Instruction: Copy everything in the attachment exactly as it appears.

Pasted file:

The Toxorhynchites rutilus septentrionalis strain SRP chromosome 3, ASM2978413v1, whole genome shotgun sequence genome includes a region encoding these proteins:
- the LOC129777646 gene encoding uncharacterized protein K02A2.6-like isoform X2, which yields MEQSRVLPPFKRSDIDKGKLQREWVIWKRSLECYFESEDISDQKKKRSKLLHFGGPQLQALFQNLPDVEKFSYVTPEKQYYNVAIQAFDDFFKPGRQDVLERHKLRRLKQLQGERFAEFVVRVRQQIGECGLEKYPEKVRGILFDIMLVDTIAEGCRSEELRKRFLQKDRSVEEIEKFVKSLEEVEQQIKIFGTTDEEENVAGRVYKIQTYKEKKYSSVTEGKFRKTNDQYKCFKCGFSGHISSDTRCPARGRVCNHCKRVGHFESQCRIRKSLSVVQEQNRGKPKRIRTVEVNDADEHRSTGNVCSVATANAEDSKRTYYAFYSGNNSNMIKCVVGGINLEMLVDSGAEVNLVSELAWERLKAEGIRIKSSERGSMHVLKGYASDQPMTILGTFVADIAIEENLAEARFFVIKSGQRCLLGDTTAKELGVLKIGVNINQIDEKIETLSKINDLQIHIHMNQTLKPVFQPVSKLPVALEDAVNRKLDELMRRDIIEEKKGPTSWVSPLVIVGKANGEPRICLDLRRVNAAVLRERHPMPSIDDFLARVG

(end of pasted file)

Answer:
The Toxorhynchites rutilus septentrionalis strain SRP chromosome 3, ASM2978413v1, whole genome shotgun sequence genome includes a region encoding these proteins:
- the LOC129777646 gene encoding uncharacterized protein K02A2.6-like isoform X2, which yields MEQSRVLPPFKRSDIDKGKLQREWVIWKRSLECYFESEDISDQKKKRSKLLHFGGPQLQALFQNLPDVEKFSYVTPEKQYYNVAIQAFDDFFKPGRQDVLERHKLRRLKQLQGERFAEFVVRVRQQIGECGLEKYPEKVRGILFDIMLVDTIAEGCRSEELRKRFLQKDRSVEEIEKFVKSLEEVEQQIKIFGTTDEEENVAGRVYKIQTYKEKKYSSVTEGKFRKTNDQYKCFKCGFSGHISSDTRCPARGRVCNHCKRVGHFESQCRIRKSLSVVQEQNRGKPKRIRTVEVNDADEHRSTGNVCSVATANAEDSKRTYYAFYSGNNSNMIKCVVGGINLEMLVDSGAEVNLVSELAWERLKAEGIRIKSSERGSMHVLKGYASDQPMTILGTFVADIAIEENLAEARFFVIKSGQRCLLGDTTAKELGVLKIGVNINQIDEKIETLSKINDLQIHIHMNQTLKPVFQPVSKLPVALEDAVNRKLDELMRRDIIEEKKGPTSWVSPLVIVGKANGEPRICLDLRRVNAAVLRERHPMPSIDDFLARVG